Today’s lesson will be on using the advanced search pane and you’ll be journaling a personal experience into a collection note to help facilitate this. Scripture Notes has a great way to store all your stories and be able to search for them when you need to share them in a talk.
Think of a personal experience you’ve had in your life that has meaning to you. Perhaps it’s something you’ve already shared in a talk or presentation you’ve delivered. I’m going to share one of my stories with you as an example, and if you need to, you are welcome to just copy/paste my story into your scripture notes app and follow what I do just to see how these features work. You can put other people’s stories into your notes as you come across them. You may find a General Conference talk or see what someone shared on Facebook and store it for later recall if it has significant meaning to you.
So whatever story you have, try to find a scripture that matches it and mimic what I do but with your own story and verses (unless you’re just copying mine for this one).
My story is from my teenage years and relates to the Word of Wisdom and the phrase “run and not be weary.” Open a search pane and do a search for “run and weary” without quote marks so it picks up all the verses that contain both of these words, and not an exact search for the phrase. Or if you have your own scriptures that relates to your experience, find them.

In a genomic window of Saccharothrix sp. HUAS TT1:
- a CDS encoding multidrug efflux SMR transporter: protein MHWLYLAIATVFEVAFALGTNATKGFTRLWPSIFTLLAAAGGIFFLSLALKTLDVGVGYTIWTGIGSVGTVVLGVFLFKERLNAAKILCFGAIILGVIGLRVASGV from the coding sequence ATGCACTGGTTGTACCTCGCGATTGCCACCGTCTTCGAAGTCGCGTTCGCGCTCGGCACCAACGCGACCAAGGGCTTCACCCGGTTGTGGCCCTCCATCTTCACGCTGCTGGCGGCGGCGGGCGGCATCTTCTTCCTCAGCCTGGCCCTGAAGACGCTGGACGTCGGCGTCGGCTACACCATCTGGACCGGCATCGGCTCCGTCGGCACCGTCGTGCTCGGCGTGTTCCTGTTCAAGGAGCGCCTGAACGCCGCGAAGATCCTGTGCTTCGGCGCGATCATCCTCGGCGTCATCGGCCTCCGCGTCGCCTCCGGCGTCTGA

Three results show up for my search, but for my purposes, I’m not interested in the Jeremiah 12:5 reference, so I removed it from my results.
I then create a collection note with the remaining two verses.
In the new collection note window, click on Category and check the box for personal experience. I will also check the boxes for Audio, and Article, because as you’ll see below, I pasted a link to another website’s article and it actually contains the audio of Creed Haymond’s story, a young LDS track runner who had a great experience learning about the power of the Word of Wisdom principles. I title this note “My cross-country track experience” and give it the following tags: “Word of Wisdom” and “Sports Story”. This is my story.
In 9th or 10th grade I had a desire to be on the school track team. I tried pole vaulting but didn’t have the stomach muscles for it, tried sprinting but wasn’t fast enough just starting out to compete with the fast runners, and then had this amazing thought occur to me that I lived the code of health found in the Word of Wisdom and was entitled to the blessings it offers, particularly the one that says we will “run and not be weary, and walk and not faint.” That inspired me to join the cross-country track team thinking it would be instant success. I knew a couple of the boys on the team and thought this would be a great experience, and maybe I thought the Lord would bless me as he had other LDS athletes like Creed Haymond (http://www.templestudy.com/2013/04/13/creed-haymond-story-word-wisdom-words/).
The first day we went on a 4-5 mile run starting from the school and running North through neighborhoods, over a golf course, into the downtown area of my home town, and finally circling back to the high school. The entire run I felt great even though I’d never run a mile all at one time up to that point in my life. I was a soccer player who loved to play but never trained to be in great running shape.